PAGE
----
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Job 4:7



7 Remember [zakar], I pray thee, who ever perished ['abad], being innocent [naqiy]? or where ['eyphoh] were the righteous [yashar] cut off [kachad]? KJV-Interlinear



7 'Remember now, who ever perished being innocent? Or where were the upright destroyed? NASB

Eliphaz continues with two questions intending to trap Job into an answer. The first question asks, 'What innocent person has ever suffered?' The second question, 'If an innocent has suffered, then name him?'

Eliphaz poses these questions, as though they are commonly known sayings, traditional truths, which are born out by life's experiences. Today we would call them wives tales, urban legends, or folklore. These are sayings, tales, stories, and such, which are generally handed down from parent to child, from generation to generation.

They are generally sayings used to discourage bad behavior. They are well intended, but often times not factually, scientifically, or even historically accurate. They are often distortions or manipulations of truth, exaggerations and even sensationalized sayings in order to impress or convince, the listener.

'Watching too much television will give you square eyes.' Of course with the new rectangular televisions, that saying needs to be updated.

Eliphaz challenges Job to either name a righteous person who has suffered as Job has suffered, or if he cannot, then by his own suffering, he is public testimony that he is not a righteous man.

And of course the first person, who comes to mind, would be Abel. Back in Job's day, there have not been too many generations of people born since the flood of Noah. A good many of those original folks, living several hundreds of years, were still alive. In our day, it would be like an eighty year old viewing a twenty year old. Both Eliphaz and Job, though both were probably a hundred years old, or so, would be in the younger age group of their time.

And it stands to reason, that they all knew the story of Adam and Eve, Cain and Abel, and so forth. Was Abel righteous? Yes. Did Abel suffer? Yes, he was murdered. Did he deserve it? No.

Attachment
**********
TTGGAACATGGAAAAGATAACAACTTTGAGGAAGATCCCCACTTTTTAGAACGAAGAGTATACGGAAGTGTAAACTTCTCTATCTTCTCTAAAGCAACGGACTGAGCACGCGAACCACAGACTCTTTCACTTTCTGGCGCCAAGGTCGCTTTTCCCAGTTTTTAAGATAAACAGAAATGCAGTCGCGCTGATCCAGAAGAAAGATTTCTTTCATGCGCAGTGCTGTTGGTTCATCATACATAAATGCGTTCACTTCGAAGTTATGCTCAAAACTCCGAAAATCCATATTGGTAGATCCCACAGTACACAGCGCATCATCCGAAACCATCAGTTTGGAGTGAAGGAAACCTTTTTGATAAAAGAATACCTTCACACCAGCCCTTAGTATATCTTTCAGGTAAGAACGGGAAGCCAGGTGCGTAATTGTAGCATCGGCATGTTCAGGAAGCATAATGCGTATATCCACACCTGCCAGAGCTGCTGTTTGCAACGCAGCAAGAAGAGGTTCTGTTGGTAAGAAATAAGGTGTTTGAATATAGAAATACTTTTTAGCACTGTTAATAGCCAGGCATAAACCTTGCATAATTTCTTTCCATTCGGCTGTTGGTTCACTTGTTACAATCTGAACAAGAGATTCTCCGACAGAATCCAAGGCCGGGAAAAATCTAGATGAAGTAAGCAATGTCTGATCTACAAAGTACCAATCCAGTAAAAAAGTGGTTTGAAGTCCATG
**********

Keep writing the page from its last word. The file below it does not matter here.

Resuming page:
But Job and Eliphaz did not live in the pre-flood era. They lived in the post flood era, in a time when people lived a very long time. And with a long life font, then sickness and death were not very common experiences. Yet we already know that crime existed, and even abusive behavior existed. The Tower of Babel, for example.

So, Eliphaz witnessed crime being punished, and good being rewarded. There was a small world population and lots of land to go around. Wealth was easy to come by. Even so, there were those who tried to gain their wealth by taking it from others. Were all of Job's children and all of his employees, who were killed, bad?

But often times our views on life are selective. Good news is not generally publicized, whereas bad news travels like lightning.

To live a very long life, one would think that it would be impossible to not see the good and evils of life, and that prosperity and adversity seems to come to all, in one form or another. But often time's people will see only that which they choose to see, and thus invent explanations of the realities they perceive.

And in fact, it certainly seems that bad people get the better deal in life, than do good folks.

Anyway, Eliphaz now suggests that Job is not really as righteous as he seems to think he is, and even if he does have some degree of righteousness, then his predicament must be due to 'secret' sins.

Eliphaz does not look at the facts and then draw a conclusion, he looks at his preconceived conclusion and manufactures the facts to fit as he sees them.

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End Of Lesson

Study to show thyself approved (mature) unto God, a workman that needs not to be ashamed, rightly dividing (studying/discerning), the Word of truth.

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